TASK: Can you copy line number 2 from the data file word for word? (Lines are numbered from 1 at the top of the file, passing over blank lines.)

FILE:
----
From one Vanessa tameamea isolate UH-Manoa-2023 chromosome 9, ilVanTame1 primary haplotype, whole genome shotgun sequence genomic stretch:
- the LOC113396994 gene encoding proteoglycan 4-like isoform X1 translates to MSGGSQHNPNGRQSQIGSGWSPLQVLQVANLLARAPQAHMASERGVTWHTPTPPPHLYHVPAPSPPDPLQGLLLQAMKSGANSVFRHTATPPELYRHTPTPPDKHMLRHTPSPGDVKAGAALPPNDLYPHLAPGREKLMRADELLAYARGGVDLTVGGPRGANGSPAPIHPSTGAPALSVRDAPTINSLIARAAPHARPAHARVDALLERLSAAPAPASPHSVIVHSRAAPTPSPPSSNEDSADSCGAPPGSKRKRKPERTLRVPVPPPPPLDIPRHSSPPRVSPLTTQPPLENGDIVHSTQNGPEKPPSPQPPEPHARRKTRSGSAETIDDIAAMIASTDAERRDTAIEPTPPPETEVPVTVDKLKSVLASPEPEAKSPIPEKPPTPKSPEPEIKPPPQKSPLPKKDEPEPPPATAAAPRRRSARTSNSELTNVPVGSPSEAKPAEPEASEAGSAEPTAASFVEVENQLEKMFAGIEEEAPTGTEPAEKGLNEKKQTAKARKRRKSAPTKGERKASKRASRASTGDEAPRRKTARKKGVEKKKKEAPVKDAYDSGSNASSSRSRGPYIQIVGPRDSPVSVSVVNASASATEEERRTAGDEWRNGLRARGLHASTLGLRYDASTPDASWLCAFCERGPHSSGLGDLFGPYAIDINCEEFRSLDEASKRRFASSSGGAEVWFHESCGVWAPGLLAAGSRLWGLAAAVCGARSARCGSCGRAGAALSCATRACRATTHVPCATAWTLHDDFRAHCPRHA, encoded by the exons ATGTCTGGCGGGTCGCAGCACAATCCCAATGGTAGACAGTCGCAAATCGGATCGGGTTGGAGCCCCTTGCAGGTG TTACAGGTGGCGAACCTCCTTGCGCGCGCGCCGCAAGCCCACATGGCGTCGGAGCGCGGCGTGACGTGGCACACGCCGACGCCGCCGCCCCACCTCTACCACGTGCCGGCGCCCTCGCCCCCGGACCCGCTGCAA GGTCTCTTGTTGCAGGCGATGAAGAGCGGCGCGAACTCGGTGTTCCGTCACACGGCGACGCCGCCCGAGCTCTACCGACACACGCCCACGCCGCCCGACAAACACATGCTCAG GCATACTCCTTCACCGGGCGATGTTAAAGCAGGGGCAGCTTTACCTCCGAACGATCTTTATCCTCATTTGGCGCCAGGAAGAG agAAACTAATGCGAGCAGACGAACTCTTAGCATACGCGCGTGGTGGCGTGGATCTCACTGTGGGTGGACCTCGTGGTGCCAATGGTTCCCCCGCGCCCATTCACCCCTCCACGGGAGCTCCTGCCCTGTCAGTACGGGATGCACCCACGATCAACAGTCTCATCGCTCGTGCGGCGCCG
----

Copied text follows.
- the LOC113396994 gene encoding proteoglycan 4-like isoform X1 translates to MSGGSQHNPNGRQSQIGSGWSPLQVLQVANLLARAPQAHMASERGVTWHTPTPPPHLYHVPAPSPPDPLQGLLLQAMKSGANSVFRHTATPPELYRHTPTPPDKHMLRHTPSPGDVKAGAALPPNDLYPHLAPGREKLMRADELLAYARGGVDLTVGGPRGANGSPAPIHPSTGAPALSVRDAPTINSLIARAAPHARPAHARVDALLERLSAAPAPASPHSVIVHSRAAPTPSPPSSNEDSADSCGAPPGSKRKRKPERTLRVPVPPPPPLDIPRHSSPPRVSPLTTQPPLENGDIVHSTQNGPEKPPSPQPPEPHARRKTRSGSAETIDDIAAMIASTDAERRDTAIEPTPPPETEVPVTVDKLKSVLASPEPEAKSPIPEKPPTPKSPEPEIKPPPQKSPLPKKDEPEPPPATAAAPRRRSARTSNSELTNVPVGSPSEAKPAEPEASEAGSAEPTAASFVEVENQLEKMFAGIEEEAPTGTEPAEKGLNEKKQTAKARKRRKSAPTKGERKASKRASRASTGDEAPRRKTARKKGVEKKKKEAPVKDAYDSGSNASSSRSRGPYIQIVGPRDSPVSVSVVNASASATEEERRTAGDEWRNGLRARGLHASTLGLRYDASTPDASWLCAFCERGPHSSGLGDLFGPYAIDINCEEFRSLDEASKRRFASSSGGAEVWFHESCGVWAPGLLAAGSRLWGLAAAVCGARSARCGSCGRAGAALSCATRACRATTHVPCATAWTLHDDFRAHCPRHA, encoded by the exons ATGTCTGGCGGGTCGCAGCACAATCCCAATGGTAGACAGTCGCAAATCGGATCGGGTTGGAGCCCCTTGCAGGTG TTACAGGTGGCGAACCTCCTTGCGCGCGCGCCGCAAGCCCACATGGCGTCGGAGCGCGGCGTGACGTGGCACACGCCGACGCCGCCGCCCCACCTCTACCACGTGCCGGCGCCCTCGCCCCCGGACCCGCTGCAA GGTCTCTTGTTGCAGGCGATGAAGAGCGGCGCGAACTCGGTGTTCCGTCACACGGCGACGCCGCCCGAGCTCTACCGACACACGCCCACGCCGCCCGACAAACACATGCTCAG GCATACTCCTTCACCGGGCGATGTTAAAGCAGGGGCAGCTTTACCTCCGAACGATCTTTATCCTCATTTGGCGCCAGGAAGAG agAAACTAATGCGAGCAGACGAACTCTTAGCATACGCGCGTGGTGGCGTGGATCTCACTGTGGGTGGACCTCGTGGTGCCAATGGTTCCCCCGCGCCCATTCACCCCTCCACGGGAGCTCCTGCCCTGTCAGTACGGGATGCACCCACGATCAACAGTCTCATCGCTCGTGCGGCGCCG